COLOURS & STYLING: SLIP INTO DARKNESS
As the days get colder, colour palettes get darker and black remains the year-round favourite. “We are in the black shoe business so black is the main colour that we design around. We’ve found a great synthetic leather that wears incredibly and we’ve been able to apply across the line,” said Osiris footwear designer, Brian Reid. Addressing the rest of the spectrum, Brent at DVS said: “Base colours shift into darker charcoals and navy is big, especially with black combinations. Whites become more taupe and earth tones.” New Balance Numeric is enriching the line-up with, “burgundy colours as well as off-white or antique white.” In terms of stylistics, the “white rubber toe cap” trend came and went, but still inspires variations such as Lando’s beautiful natural rubber toe caps. Designers are playing with the foxing tape connecting upper and sole, including diamond-shaped rivets from Globe and tiny imperfections on the Osiris FLX.VLK sole to mimic that natural vulcanized look.
MATERIALS: BUILT TO LAST
The trend towards quiet technology also unlocks novel materials to maximize longevity and performance. Suede remains the material of choice in FW17/18, but reinforced canvas and treated textiles – including waterproofing – are gaining ground. At Scandinavian upstarts Servant, Co-founder and head designer Rasmus Åhrberg is proud to announce: “No suede or leather at all! The NOCOW collection is made from 100% man-made materials. Apart from the obvious benefits to animals and the environment, our 4SKIN microfibre is as tough as suede but totally uniform. This makes it possible for us to produce every pair with the same high quality, every time.” For added longevity, several brands are adding a special protective coating to the wear-intensive toe area – replacing double or triple layers of fabric with thin, perforated rubber layers – while New Balance Numeric devised a new “hidden internal lacing feature” for the new 533v2, an update to PJ Ladd’s signature shoe. Meanwhile, the trend towards winter versions of classics remains a fan favourite, said Pascal Kamp, EMEA Marketing Manager at Supra: “We do well with winterizing our existing models. Adding slight twists to previous successes are great for the retailer and consumer. Look forward to Vaider CW dropping Holiday 2016, it’s a winter lug outsole but constructed in a vulcanized way.”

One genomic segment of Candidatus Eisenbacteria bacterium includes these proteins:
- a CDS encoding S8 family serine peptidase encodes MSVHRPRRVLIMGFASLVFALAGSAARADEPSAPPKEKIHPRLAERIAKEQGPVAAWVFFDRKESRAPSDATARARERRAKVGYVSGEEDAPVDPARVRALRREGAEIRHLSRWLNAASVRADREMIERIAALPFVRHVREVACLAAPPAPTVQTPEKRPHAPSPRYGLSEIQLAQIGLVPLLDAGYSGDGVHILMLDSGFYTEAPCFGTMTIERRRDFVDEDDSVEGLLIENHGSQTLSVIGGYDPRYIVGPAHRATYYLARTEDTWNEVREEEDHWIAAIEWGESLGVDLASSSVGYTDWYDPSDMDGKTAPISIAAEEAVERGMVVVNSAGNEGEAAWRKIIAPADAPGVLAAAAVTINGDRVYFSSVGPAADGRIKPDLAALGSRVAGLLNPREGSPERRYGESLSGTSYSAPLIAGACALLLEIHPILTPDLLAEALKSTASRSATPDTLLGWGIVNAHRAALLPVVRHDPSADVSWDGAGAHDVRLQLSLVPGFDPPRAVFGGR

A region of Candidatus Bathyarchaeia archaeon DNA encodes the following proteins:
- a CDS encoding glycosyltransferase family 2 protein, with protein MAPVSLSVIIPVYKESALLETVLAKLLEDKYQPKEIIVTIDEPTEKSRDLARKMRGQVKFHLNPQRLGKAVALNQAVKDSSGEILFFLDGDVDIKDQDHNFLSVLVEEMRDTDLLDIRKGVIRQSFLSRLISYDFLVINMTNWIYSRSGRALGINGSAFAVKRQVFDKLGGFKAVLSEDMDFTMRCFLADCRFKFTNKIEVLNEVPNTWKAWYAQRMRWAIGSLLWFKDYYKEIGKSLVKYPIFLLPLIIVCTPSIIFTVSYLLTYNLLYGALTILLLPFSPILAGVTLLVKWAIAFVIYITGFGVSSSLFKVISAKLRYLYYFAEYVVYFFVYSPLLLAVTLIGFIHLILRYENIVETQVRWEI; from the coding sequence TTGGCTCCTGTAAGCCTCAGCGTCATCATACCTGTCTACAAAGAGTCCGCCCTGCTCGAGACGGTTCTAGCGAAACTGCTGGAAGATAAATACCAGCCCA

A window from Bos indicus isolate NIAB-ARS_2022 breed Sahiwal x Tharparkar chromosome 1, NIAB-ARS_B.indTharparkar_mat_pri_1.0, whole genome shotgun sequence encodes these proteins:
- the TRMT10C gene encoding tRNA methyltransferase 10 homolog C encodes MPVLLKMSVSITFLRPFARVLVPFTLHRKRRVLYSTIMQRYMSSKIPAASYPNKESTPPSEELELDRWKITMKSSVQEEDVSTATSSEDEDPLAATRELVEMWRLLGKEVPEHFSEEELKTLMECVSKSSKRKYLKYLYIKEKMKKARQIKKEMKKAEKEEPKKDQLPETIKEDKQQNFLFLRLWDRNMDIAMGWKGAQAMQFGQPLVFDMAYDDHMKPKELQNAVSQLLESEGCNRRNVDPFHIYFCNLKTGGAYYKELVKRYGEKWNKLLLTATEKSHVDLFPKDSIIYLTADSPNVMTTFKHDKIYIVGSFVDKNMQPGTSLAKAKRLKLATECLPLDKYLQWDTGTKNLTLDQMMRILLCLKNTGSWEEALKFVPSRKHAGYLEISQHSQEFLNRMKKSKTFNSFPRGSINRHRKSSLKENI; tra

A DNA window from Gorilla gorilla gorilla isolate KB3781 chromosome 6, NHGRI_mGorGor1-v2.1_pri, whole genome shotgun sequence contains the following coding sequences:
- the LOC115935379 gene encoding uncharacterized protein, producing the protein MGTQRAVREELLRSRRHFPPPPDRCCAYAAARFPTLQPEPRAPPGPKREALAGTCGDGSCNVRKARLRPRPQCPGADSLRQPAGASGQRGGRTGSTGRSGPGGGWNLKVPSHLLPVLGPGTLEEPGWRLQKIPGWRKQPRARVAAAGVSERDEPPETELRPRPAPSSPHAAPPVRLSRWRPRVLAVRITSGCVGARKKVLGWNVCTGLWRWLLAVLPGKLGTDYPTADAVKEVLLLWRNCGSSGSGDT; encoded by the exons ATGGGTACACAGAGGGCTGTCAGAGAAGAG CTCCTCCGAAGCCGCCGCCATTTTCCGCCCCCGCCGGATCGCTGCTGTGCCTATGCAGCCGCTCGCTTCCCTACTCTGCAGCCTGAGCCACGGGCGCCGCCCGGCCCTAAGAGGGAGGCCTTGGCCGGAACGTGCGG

SILHOUETTES & CONSTRUCTIONS: NO STITCHES
Next season’s silhouettes continue the trend towards stripped down, form-fitting cuts and stitch-less toe boxes. Behind the scenes, this shift is powered by advanced manufacturing techniques to build uppers like the DVS Drop model: “It features a one-piece suede vamp with a modern, dimensional Isoweld quarter. Mesh cut outs were added for breathability.” Vans has also broken new ground over the past five years with the hybrid “Wafflecup” sole and, “the first ever stitchless vulcanized shoe with the Rowley Pro Lite and now the same technology is available on the AV RapidWeld Pro Lite,” said Juss Apivala.
While cold season always marks an increase in mid- and high-top SKUs, the true breakouts for FW17/18 are après-skate boots built on advanced technologies. “Our cold season specific footwear is highlighted by the Apres Snow boot that we designed and developed in collaboration with Yes Snowboards, which features Vibram’s Arctic Grip outsole, a waterproof YKK Aquaguard zip for easy entry and a Cordura material quarter,” said Globe’s Morgan King. Supra’s winterized Vaider CW in a tan colourway looks like the amazing love child between a Skytop and a CATerpillar boot, while DVS is pushing the Vanguard boot with Vaporcell liner, Dri-Lex tongue lining and Isoweld toe. But as a word of warning, DVS International Sales Director Joe Marckx said: “Boots from action sports brands do not seem to be working at retail as well as in the past. Retailers and consumers have shifted to outdoor or athletic brands for this category.”
After years of massive disruption, the skate footwear market is finally seeing the advent of new independent shoe brands. In the long run, current technical advancements in shoe construction and performance-enhancing materials will allow endemic footwear brands to deliver the quality that an increasingly critical and quality-conscious consumer base demands. “Everyone is asked to step up the game on a seasonal basis. This means that brands, including the big ones, are being pushed to put out better product than ever before and from a consumer point of view, I think that’s only great news,” said Juss Apivala at Vans.